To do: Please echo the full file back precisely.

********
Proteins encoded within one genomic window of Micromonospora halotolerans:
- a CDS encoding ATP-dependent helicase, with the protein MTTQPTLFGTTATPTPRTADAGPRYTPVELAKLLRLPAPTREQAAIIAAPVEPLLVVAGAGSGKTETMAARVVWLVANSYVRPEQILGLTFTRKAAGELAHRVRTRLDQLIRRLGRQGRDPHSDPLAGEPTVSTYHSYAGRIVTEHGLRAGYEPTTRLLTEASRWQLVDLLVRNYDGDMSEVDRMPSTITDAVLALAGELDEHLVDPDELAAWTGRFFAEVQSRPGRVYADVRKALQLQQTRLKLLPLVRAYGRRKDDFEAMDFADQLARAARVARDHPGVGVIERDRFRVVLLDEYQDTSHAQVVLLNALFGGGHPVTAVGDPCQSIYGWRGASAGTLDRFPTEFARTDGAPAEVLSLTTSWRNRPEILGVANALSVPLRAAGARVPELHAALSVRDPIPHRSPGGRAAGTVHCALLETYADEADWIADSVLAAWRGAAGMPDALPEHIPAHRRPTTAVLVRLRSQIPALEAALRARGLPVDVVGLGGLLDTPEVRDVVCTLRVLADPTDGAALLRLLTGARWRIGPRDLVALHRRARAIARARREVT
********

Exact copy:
Proteins encoded within one genomic window of Micromonospora halotolerans:
- a CDS encoding ATP-dependent helicase, with the protein MTTQPTLFGTTATPTPRTADAGPRYTPVELAKLLRLPAPTREQAAIIAAPVEPLLVVAGAGSGKTETMAARVVWLVANSYVRPEQILGLTFTRKAAGELAHRVRTRLDQLIRRLGRQGRDPHSDPLAGEPTVSTYHSYAGRIVTEHGLRAGYEPTTRLLTEASRWQLVDLLVRNYDGDMSEVDRMPSTITDAVLALAGELDEHLVDPDELAAWTGRFFAEVQSRPGRVYADVRKALQLQQTRLKLLPLVRAYGRRKDDFEAMDFADQLARAARVARDHPGVGVIERDRFRVVLLDEYQDTSHAQVVLLNALFGGGHPVTAVGDPCQSIYGWRGASAGTLDRFPTEFARTDGAPAEVLSLTTSWRNRPEILGVANALSVPLRAAGARVPELHAALSVRDPIPHRSPGGRAAGTVHCALLETYADEADWIADSVLAAWRGAAGMPDALPEHIPAHRRPTTAVLVRLRSQIPALEAALRARGLPVDVVGLGGLLDTPEVRDVVCTLRVLADPTDGAALLRLLTGARWRIGPRDLVALHRRARAIARARREVT